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Publisher's Summary

Trend forecaster James Wallman reveals the world's growing sense of stuffocation - and how we can move away from it.

We have more stuff than we could ever need - clothes we don't wear, kit we don't use, and toys we don't play with. But having everything we thought we wanted isn't making us happier. It's bad for the planet. It's cluttering up our homes. It's making us feel 'stuffocated' and stressed - and it might even be killing us.

Trend forecaster James Wallman finds that a rising number of people are turning their backs on all-you-can-get consumption, from the telecoms exec who's sold almost everything he owns to the well-off family who have moved into a remote mountain cabin.

Wallman's solution to our clutter crisis is less extreme but equally fundamental. We have to transform what we value. We have to focus less on possessions and more on experiences. Rather than a new watch or another pair of shoes, we should invest in shared experiences like holidays and time with friends.

With intriguing insights on psychology, economics and culture, Stuffocation is a vital manifesto for change. It has inspired those who have heard it to be happier and healthier and to live more with less.

©2015 James Wallman (P)2016 Bolinda

What listeners say about Stuffocation

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  • Overall
    3 out of 5 stars
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  • Amazon Customer
  • 13-04-19

Great content but very condescending

Stuggled to finish this. Shame it wasnt read by the writer who has a lovely voice. Wouldnt have finished it unless id heard the author in interview and I loved what he had to say. The reading of the book was smug and railroading. The voice was tolerable but doing accents was weird. didn't enjoy the experience but I did like what I got out of it.

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  • Chick Flick Princess
  • 16-02-20

Boring

Whilst there were some good ideas in this book, I think they could have been summed up in about 15 minutes. I liked the overall concept, but it was very repetitive and waffley. I like the idea of stuffocation and experientialism though.

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  • Robertn625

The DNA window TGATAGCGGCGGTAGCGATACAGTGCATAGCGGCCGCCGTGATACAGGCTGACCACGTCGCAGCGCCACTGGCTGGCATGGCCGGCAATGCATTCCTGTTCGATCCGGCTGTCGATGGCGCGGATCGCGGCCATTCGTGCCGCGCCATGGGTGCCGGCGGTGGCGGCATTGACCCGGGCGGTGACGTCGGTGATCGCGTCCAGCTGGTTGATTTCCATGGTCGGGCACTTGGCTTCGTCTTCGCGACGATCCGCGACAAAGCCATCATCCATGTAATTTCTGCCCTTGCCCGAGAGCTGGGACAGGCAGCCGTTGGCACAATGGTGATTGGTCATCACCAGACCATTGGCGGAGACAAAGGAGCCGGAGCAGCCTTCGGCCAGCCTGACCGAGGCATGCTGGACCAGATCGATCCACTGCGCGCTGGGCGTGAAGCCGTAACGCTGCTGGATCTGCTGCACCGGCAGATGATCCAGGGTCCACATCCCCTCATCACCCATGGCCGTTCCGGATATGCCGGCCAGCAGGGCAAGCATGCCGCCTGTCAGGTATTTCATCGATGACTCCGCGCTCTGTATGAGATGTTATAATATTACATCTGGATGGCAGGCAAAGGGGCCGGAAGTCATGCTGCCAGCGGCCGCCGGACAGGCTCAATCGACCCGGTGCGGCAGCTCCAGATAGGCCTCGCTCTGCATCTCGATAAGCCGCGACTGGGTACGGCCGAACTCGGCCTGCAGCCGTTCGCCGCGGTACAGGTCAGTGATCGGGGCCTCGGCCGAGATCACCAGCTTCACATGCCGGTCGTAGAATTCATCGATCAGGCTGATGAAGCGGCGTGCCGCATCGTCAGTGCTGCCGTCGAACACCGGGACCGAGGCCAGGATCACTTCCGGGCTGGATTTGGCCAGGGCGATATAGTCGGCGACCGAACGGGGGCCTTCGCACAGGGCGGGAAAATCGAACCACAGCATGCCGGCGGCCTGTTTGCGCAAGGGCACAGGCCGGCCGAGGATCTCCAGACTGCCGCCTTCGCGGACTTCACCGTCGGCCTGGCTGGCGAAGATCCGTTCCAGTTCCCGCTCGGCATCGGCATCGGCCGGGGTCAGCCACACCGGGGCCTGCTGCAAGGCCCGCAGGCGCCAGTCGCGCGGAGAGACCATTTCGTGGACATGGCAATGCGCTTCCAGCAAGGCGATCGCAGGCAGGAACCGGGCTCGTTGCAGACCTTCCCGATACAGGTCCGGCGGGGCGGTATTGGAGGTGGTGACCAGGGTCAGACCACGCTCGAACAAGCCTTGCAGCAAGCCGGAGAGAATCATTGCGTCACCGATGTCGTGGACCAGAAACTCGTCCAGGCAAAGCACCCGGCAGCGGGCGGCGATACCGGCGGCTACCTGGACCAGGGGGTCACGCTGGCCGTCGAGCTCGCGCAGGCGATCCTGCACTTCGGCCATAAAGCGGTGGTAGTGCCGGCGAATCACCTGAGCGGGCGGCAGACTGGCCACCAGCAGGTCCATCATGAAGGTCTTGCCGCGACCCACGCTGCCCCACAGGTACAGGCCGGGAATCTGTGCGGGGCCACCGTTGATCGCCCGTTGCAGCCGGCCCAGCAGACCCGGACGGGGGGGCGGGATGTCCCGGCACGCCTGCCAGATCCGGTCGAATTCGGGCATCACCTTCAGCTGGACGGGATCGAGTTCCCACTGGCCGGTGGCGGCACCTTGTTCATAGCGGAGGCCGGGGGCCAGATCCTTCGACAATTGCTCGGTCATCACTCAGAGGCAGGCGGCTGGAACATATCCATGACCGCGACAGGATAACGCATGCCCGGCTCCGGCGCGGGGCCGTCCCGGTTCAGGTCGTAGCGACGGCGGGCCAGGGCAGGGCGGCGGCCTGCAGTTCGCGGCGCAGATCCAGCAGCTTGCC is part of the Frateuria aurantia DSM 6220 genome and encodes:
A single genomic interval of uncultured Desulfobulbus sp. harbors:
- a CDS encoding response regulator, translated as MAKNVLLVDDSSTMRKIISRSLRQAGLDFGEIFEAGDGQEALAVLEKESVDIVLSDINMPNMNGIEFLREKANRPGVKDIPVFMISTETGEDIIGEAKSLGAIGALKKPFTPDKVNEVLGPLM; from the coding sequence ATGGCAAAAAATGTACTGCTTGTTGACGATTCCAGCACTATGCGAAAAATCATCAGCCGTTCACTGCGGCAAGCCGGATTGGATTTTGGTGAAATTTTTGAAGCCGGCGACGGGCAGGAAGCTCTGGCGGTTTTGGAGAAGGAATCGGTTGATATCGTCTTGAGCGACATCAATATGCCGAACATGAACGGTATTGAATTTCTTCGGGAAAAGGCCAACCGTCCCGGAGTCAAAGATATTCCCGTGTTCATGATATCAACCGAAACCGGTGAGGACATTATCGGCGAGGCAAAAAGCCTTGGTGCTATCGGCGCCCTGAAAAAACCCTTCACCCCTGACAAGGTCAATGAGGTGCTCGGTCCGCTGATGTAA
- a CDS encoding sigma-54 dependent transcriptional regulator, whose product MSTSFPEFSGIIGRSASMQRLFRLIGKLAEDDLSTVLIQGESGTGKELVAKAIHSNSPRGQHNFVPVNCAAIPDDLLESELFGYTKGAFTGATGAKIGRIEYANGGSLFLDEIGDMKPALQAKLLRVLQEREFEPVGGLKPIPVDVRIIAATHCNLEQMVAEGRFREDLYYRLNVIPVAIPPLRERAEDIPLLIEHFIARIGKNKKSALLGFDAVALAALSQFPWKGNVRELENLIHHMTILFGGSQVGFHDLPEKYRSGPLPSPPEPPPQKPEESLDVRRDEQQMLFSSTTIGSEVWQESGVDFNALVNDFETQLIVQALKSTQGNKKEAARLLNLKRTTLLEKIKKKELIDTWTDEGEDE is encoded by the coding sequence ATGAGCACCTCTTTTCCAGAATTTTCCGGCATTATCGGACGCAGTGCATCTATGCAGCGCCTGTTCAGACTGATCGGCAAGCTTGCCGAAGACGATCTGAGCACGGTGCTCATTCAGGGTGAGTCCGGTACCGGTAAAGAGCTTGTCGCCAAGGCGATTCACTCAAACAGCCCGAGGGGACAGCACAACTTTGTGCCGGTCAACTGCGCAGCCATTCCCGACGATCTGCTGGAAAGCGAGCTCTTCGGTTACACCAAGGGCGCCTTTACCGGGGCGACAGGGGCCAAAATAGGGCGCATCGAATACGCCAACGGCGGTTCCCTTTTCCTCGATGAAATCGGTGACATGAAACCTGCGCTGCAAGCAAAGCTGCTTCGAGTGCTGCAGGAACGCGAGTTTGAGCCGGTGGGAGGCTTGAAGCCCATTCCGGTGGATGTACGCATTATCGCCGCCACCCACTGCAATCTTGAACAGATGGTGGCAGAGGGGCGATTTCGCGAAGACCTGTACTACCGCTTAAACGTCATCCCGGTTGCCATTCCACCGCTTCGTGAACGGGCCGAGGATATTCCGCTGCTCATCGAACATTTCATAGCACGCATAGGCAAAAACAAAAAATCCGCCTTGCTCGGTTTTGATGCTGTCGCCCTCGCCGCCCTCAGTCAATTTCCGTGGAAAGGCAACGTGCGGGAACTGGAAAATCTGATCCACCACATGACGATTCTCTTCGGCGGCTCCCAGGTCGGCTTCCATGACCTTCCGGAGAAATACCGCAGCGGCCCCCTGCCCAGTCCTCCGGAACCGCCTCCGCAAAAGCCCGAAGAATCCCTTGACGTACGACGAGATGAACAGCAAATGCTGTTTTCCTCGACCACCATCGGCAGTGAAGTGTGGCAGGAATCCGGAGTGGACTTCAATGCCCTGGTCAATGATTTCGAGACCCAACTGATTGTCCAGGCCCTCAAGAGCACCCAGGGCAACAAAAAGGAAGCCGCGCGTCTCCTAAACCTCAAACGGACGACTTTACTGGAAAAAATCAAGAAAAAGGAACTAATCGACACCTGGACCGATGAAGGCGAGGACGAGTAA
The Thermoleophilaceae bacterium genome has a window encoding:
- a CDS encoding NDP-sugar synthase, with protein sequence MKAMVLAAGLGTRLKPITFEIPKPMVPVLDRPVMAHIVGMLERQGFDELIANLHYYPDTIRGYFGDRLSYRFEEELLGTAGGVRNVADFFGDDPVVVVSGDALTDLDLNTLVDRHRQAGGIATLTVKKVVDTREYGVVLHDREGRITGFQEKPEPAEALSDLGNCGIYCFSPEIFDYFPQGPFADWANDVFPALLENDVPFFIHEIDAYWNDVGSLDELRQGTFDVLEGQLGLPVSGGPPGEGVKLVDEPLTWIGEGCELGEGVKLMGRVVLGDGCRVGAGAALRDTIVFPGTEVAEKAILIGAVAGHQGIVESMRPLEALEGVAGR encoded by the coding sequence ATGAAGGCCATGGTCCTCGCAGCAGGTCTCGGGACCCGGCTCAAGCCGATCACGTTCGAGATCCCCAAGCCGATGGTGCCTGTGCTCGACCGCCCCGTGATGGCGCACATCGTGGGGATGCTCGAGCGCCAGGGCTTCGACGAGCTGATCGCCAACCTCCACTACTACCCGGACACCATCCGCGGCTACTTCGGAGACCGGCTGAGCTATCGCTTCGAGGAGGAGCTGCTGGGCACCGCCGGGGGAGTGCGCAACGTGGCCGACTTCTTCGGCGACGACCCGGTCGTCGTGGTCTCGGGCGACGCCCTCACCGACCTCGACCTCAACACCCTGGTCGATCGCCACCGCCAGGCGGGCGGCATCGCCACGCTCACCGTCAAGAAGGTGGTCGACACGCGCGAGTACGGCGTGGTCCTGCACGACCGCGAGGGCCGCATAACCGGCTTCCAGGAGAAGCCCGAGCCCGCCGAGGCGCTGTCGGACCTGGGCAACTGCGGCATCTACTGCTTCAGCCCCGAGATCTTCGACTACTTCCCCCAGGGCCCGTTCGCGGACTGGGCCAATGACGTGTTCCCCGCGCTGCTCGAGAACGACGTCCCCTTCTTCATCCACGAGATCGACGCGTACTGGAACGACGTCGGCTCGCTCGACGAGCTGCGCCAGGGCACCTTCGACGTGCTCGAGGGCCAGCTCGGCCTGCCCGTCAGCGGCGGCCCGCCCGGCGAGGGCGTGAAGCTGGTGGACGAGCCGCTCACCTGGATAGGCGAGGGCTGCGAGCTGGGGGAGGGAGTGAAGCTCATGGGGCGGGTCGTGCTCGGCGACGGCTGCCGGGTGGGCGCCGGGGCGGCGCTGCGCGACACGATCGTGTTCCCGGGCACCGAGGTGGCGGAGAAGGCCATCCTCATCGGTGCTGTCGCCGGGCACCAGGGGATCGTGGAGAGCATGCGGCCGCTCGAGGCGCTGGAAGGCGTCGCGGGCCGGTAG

• 12-01-20

Meh, whatever

Shallow and one dimensional.

Can be summed up in a sentence: “but less stuff and you’ll have more money and less things to deal with.”

It’s all available for free on The Minimalists (who are the focus of the book) and again, their site become very samey very quickly.

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  • Sean
  • 23-12-19

Thought provoking book

Really enjoyed this book. Certainly makes you think and I had a really cathartic clear out of stuff after listening.

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  • JM
  • 10-09-16

interesting content - narrators voice not so good

struggled to stay awake with narrators stuffy accent and dull voice. book is probably better.

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  • Emily
  • 17-07-16

Tenuous, badly written, over dramatised rubbish

Tenuous, badly written, over dramatised rubbish. The author loosely tries to base his conclusions that everyone's at risk of dying from clutter on unrelated scientific evidence.

4 people found this helpful

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  • ali
  • 14-12-18

Like the book. Not the narrator

I enjoy the principle of this book but I find the narrator too monotonous in tone, couldn't finish this suspicion for this reason

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  • Louise
  • 26-02-18

Enjoyable exploration of minimalism

What made the experience of listening to Stuffocation the most enjoyable?

I enjoyed the author's British accent, and his exploration of a number of different ways of living - it was perhaps a little long, but provided ample time for mulling over the concepts he raised.

Have you listened to any of Kris Dyer’s other performances? How does this one compare?

No